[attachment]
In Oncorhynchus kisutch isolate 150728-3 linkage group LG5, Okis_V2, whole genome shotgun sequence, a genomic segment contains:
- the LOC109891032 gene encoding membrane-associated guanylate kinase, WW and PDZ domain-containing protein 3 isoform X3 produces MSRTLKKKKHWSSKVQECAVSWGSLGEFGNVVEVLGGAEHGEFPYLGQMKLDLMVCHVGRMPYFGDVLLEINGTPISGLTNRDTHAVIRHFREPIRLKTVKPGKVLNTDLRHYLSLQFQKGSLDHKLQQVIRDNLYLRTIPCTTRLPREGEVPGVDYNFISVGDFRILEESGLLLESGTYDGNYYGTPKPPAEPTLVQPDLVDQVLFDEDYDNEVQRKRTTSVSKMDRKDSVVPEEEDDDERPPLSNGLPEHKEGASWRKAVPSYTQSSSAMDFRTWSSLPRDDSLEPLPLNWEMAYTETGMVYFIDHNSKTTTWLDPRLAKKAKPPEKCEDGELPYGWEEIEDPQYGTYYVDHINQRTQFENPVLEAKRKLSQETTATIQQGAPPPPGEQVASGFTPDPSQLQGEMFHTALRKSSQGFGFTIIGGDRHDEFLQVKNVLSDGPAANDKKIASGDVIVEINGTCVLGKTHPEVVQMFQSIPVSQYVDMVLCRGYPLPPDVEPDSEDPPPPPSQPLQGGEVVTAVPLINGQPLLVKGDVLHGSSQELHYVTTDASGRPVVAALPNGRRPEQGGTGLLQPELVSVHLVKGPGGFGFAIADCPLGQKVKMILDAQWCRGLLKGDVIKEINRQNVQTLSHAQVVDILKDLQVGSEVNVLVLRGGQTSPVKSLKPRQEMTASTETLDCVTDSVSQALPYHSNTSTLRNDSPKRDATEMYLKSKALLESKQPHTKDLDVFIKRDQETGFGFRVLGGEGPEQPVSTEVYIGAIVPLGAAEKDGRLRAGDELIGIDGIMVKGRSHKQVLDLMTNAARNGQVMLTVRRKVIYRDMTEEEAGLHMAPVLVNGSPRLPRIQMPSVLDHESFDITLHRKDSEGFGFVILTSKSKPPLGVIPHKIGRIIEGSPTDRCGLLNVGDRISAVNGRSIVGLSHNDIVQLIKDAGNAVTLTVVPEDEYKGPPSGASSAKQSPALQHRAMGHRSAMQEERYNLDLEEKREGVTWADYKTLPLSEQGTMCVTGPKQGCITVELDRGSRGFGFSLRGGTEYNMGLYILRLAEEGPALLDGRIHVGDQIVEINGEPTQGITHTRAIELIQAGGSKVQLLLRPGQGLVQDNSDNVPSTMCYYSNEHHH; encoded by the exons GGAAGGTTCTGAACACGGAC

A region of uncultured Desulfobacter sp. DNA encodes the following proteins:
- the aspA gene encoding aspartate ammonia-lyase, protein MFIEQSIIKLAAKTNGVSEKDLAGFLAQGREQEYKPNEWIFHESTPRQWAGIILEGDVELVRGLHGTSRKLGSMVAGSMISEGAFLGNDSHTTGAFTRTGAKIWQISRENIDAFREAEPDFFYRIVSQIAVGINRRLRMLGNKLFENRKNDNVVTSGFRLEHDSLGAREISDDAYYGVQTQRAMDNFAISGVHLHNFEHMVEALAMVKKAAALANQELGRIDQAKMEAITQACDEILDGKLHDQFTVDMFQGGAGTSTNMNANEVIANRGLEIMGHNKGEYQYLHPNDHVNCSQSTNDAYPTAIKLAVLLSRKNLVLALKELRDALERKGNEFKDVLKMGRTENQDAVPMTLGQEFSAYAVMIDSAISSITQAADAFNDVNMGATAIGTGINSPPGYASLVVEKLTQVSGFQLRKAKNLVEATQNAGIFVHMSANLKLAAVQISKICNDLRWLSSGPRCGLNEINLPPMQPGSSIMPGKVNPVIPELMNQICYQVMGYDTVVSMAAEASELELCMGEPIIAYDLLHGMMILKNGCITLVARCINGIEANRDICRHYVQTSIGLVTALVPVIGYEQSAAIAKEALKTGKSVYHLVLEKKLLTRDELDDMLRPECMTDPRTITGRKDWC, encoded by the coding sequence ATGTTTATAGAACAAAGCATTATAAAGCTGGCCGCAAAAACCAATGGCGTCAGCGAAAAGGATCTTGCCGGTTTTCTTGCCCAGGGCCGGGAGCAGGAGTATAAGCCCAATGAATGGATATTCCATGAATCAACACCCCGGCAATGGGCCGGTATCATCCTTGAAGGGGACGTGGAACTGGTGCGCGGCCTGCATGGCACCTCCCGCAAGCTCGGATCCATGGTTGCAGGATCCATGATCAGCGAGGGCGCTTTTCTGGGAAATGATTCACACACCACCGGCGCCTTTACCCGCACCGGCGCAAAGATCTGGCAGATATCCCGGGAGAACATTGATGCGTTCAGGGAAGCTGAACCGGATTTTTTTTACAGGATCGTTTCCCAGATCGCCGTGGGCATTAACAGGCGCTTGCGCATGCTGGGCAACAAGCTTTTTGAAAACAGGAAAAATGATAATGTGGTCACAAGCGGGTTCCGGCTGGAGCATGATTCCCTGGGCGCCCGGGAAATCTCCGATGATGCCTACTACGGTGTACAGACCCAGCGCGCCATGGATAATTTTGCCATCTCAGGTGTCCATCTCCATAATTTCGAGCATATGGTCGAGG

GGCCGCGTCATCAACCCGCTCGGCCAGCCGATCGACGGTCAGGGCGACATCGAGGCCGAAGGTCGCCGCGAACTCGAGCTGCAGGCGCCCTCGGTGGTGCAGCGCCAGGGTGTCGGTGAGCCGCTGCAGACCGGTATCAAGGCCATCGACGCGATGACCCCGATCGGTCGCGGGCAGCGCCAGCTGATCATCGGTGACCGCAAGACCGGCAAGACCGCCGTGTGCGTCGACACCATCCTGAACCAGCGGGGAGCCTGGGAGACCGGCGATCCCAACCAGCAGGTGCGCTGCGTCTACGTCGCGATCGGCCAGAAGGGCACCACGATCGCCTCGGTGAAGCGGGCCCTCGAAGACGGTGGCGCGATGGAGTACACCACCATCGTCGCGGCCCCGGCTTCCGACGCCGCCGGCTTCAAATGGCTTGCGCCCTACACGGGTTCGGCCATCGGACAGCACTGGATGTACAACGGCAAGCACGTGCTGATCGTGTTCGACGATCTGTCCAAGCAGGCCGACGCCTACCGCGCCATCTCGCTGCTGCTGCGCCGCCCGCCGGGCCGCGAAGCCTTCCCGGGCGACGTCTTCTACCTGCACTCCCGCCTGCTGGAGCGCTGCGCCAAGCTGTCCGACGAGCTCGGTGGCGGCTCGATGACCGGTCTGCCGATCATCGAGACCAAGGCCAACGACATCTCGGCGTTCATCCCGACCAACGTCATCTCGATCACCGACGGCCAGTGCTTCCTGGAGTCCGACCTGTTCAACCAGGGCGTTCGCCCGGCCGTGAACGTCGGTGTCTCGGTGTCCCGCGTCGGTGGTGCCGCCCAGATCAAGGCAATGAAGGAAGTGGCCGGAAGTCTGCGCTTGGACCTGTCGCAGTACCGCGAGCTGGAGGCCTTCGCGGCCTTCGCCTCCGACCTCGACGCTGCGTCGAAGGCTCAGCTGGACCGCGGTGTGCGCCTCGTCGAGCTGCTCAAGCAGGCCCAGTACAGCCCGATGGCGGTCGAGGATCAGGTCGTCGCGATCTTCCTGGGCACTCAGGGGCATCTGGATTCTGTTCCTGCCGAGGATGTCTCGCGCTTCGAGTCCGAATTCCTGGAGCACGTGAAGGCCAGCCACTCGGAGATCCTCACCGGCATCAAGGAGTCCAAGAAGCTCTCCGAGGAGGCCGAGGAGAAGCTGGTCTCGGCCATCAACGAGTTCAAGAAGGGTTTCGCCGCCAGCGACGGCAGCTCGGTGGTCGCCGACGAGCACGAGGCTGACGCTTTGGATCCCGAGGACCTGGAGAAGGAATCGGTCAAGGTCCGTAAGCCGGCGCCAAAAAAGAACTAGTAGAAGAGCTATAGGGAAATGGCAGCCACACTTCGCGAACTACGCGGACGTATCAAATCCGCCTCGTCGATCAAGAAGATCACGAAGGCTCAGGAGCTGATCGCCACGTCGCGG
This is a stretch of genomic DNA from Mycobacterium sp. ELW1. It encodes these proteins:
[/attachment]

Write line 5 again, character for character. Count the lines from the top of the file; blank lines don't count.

GGCCGCGTCATCAACCCGCTCGGCCAGCCGATCGACGGTCAGGGCGACATCGAGGCCGAAGGTCGCCGCGAACTCGAGCTGCAGGCGCCCTCGGTGGTGCAGCGCCAGGGTGTCGGTGAGCCGCTGCAGACCGGTATCAAGGCCATCGACGCGATGACCCCGATCGGTCGCGGGCAGCGCCAGCTGATCATCGGTGACCGCAAGACCGGCAAGACCGCCGTGTGCGTCGACACCATCCTGAACCAGCGGGGAGCCTGGGAGACCGGCGATCCCAACCAGCAGGTGCGCTGCGTCTACGTCGCGATCGGCCAGAAGGGCACCACGATCGCCTCGGTGAAGCGGGCCCTCGAAGACGGTGGCGCGATGGAGTACACCACCATCGTCGCGGCCCCGGCTTCCGACGCCGCCGGCTTCAAATGGCTTGCGCCCTACACGGGTTCGGCCATCGGACAGCACTGGATGTACAACGGCAAGCACGTGCTGATCGTGTTCGACGATCTGTCCAAGCAGGCCGACGCCTACCGCGCCATCTCGCTGCTGCTGCGCCGCCCGCCGGGCCGCGAAGCCTTCCCGGGCGACGTCTTCTACCTGCACTCCCGCCTGCTGGAGCGCTGCGCCAAGCTGTCCGACGAGCTCGGTGGCGGCTCGATGACCGGTCTGCCGATCATCGAGACCAAGGCCAACGACATCTCGGCGTTCATCCCGACCAACGTCATCTCGATCACCGACGGCCAGTGCTTCCTGGAGTCCGACCTGTTCAACCAGGGCGTTCGCCCGGCCGTGAACGTCGGTGTCTCGGTGTCCCGCGTCGGTGGTGCCGCCCAGATCAAGGCAATGAAGGAAGTGGCCGGAAGTCTGCGCTTGGACCTGTCGCAGTACCGCGAGCTGGAGGCCTTCGCGGCCTTCGCCTCCGACCTCGACGCTGCGTCGAAGGCTCAGCTGGACCGCGGTGTGCGCCTCGTCGAGCTGCTCAAGCAGGCCCAGTACAGCCCGATGGCGGTCGAGGATCAGGTCGTCGCGATCTTCCTGGGCACTCAGGGGCATCTGGATTCTGTTCCTGCCGAGGATGTCTCGCGCTTCGAGTCCGAATTCCTGGAGCACGTGAAGGCCAGCCACTCGGAGATCCTCACCGGCATCAAGGAGTCCAAGAAGCTCTCCGAGGAGGCCGAGGAGAAGCTGGTCTCGGCCATCAACGAGTTCAAGAAGGGTTTCGCCGCCAGCGACGGCAGCTCGGTGGTCGCCGACGAGCACGAGGCTGACGCTTTGGATCCCGAGGACCTGGAGAAGGAATCGGTCAAGGTCCGTAAGCCGGCGCCAAAAAAGAACTAGTAGAAGAGCTATAGGGAAATGGCAGCCACACTTCGCGAACTACGCGGACGTATCAAATCCGCCTCGTCGATCAAGAAGATCACGAAGGCTCAGGAGCTGATCGCCACGTCGCGG